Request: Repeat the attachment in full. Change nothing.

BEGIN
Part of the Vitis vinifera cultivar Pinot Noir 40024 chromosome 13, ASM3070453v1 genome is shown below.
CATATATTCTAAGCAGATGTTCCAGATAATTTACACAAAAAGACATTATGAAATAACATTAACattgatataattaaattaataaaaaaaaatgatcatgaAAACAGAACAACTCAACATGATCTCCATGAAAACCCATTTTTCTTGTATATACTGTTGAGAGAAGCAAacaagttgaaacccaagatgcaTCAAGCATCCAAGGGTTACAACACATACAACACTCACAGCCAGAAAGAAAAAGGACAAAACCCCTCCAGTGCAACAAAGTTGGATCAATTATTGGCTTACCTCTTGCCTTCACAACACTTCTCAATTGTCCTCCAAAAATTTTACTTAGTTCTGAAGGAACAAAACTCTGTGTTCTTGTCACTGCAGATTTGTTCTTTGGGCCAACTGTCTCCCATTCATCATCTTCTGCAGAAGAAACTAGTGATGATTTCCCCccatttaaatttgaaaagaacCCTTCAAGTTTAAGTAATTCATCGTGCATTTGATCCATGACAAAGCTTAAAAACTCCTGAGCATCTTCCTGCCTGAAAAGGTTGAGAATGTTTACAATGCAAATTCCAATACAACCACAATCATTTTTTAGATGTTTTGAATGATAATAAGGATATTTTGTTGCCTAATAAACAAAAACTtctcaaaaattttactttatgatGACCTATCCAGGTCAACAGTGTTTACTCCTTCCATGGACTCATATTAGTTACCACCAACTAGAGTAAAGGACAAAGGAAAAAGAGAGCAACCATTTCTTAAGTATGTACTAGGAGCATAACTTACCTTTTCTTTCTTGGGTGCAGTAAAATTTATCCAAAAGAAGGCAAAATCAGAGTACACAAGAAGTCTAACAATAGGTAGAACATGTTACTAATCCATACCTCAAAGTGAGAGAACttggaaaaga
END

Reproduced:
Part of the Vitis vinifera cultivar Pinot Noir 40024 chromosome 13, ASM3070453v1 genome is shown below.
CATATATTCTAAGCAGATGTTCCAGATAATTTACACAAAAAGACATTATGAAATAACATTAACattgatataattaaattaataaaaaaaaatgatcatgaAAACAGAACAACTCAACATGATCTCCATGAAAACCCATTTTTCTTGTATATACTGTTGAGAGAAGCAAacaagttgaaacccaagatgcaTCAAGCATCCAAGGGTTACAACACATACAACACTCACAGCCAGAAAGAAAAAGGACAAAACCCCTCCAGTGCAACAAAGTTGGATCAATTATTGGCTTACCTCTTGCCTTCACAACACTTCTCAATTGTCCTCCAAAAATTTTACTTAGTTCTGAAGGAACAAAACTCTGTGTTCTTGTCACTGCAGATTTGTTCTTTGGGCCAACTGTCTCCCATTCATCATCTTCTGCAGAAGAAACTAGTGATGATTTCCCCccatttaaatttgaaaagaacCCTTCAAGTTTAAGTAATTCATCGTGCATTTGATCCATGACAAAGCTTAAAAACTCCTGAGCATCTTCCTGCCTGAAAAGGTTGAGAATGTTTACAATGCAAATTCCAATACAACCACAATCATTTTTTAGATGTTTTGAATGATAATAAGGATATTTTGTTGCCTAATAAACAAAAACTtctcaaaaattttactttatgatGACCTATCCAGGTCAACAGTGTTTACTCCTTCCATGGACTCATATTAGTTACCACCAACTAGAGTAAAGGACAAAGGAAAAAGAGAGCAACCATTTCTTAAGTATGTACTAGGAGCATAACTTACCTTTTCTTTCTTGGGTGCAGTAAAATTTATCCAAAAGAAGGCAAAATCAGAGTACACAAGAAGTCTAACAATAGGTAGAACATGTTACTAATCCATACCTCAAAGTGAGAGAACttggaaaaga